It is absolutely true that the murder rate is way out of whack in the African-American community compared to the general population and both the victims and the perpetrators are black. ~ Barack Obama, 7/14/2016

Herbert Marcuse: Repressive Tolerance

If you’re paying any attention to the state of free speech on college campuses, you wouldn’t be unreasonable to conclude that this time honored, liberal principle is under siege.  But how did college campuses, the very institutions charged with upholding the principles of Western thought, become incubation chambers of intolerance?  Whose ideas have supplanted the propositions which have driven progress of Western civilization since the Protestant Reformation and taken root in the minds of students and faculty alike?   I contend that the current repression of free speech, embodied by the progressive social justice warrior, which conveniently silences conservative and libertarian views can certainly be traced in part or in whole to the influence of Herbert Marcuse.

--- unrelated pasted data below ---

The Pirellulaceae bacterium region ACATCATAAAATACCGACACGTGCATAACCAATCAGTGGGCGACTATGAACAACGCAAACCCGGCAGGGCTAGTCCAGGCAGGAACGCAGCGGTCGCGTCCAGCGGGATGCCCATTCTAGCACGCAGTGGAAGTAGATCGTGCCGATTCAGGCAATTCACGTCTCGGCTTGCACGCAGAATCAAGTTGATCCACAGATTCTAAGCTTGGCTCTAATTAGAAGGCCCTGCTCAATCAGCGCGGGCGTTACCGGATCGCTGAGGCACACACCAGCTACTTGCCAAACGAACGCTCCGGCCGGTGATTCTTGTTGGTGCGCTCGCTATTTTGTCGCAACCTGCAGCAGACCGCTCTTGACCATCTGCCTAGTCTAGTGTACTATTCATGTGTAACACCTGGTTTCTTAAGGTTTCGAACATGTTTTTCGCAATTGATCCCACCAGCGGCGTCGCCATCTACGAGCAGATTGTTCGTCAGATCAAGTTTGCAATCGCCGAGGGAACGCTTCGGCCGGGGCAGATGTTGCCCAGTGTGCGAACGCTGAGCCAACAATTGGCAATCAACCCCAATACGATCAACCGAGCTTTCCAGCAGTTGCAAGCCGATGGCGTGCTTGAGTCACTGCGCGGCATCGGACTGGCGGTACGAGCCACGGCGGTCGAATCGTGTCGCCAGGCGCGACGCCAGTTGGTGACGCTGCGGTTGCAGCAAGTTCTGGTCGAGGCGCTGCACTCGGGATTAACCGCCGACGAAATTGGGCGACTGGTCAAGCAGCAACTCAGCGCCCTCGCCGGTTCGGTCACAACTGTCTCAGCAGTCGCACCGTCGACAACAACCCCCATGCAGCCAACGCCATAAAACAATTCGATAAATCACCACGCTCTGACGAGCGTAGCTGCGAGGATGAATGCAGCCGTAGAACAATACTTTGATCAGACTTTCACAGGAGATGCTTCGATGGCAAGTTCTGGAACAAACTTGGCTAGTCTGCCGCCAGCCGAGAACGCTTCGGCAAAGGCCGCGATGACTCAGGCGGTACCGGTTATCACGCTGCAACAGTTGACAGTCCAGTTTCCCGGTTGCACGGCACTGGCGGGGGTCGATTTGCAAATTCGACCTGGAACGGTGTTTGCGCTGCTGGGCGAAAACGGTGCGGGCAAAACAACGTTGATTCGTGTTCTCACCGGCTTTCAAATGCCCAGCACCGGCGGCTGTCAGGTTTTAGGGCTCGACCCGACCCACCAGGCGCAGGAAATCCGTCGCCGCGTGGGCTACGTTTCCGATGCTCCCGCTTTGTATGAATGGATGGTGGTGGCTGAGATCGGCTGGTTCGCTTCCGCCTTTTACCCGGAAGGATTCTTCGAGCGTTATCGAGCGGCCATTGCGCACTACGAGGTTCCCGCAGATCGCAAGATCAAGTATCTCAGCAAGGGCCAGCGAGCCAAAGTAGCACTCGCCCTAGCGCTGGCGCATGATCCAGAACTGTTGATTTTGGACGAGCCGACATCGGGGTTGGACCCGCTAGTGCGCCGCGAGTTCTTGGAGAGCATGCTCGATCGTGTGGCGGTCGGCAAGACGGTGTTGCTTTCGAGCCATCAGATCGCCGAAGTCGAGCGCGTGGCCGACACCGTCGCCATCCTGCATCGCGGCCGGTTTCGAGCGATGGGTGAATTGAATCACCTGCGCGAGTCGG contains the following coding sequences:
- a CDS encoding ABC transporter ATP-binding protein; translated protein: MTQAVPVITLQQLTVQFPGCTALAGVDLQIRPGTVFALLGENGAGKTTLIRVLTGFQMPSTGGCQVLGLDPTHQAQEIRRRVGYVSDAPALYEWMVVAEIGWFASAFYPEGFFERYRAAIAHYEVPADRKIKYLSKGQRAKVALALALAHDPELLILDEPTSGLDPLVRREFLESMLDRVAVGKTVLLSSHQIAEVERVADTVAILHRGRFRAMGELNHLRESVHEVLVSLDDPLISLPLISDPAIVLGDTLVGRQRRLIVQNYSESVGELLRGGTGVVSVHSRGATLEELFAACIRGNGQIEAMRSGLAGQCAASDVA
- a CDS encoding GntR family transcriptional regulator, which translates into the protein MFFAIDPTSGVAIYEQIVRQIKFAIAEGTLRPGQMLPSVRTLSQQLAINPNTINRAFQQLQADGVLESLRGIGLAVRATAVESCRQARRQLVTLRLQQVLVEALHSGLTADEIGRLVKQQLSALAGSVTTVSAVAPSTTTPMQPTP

German émigré, founder of the Frankfurt School of social science and former employee of the Office of Strategic Services and Office of War Information, Herbert Marcuse espoused a heady brand of warmed over Marxist socio-economic criticism whose influence reverberates to this day. The fact that he worked in the US federal government in an office which disseminated war propaganda and was sympathetic to Marxist thought yet is revered as the father of the allegedly dissident New Left movement is revealing all by itself.  Marcuse published several works, but his essay, Repressive Tolerance, which was originally featured in A Critique of Pure Tolerance opens a very clear window of insight into the mentality and behavior of campus faculty and students alike.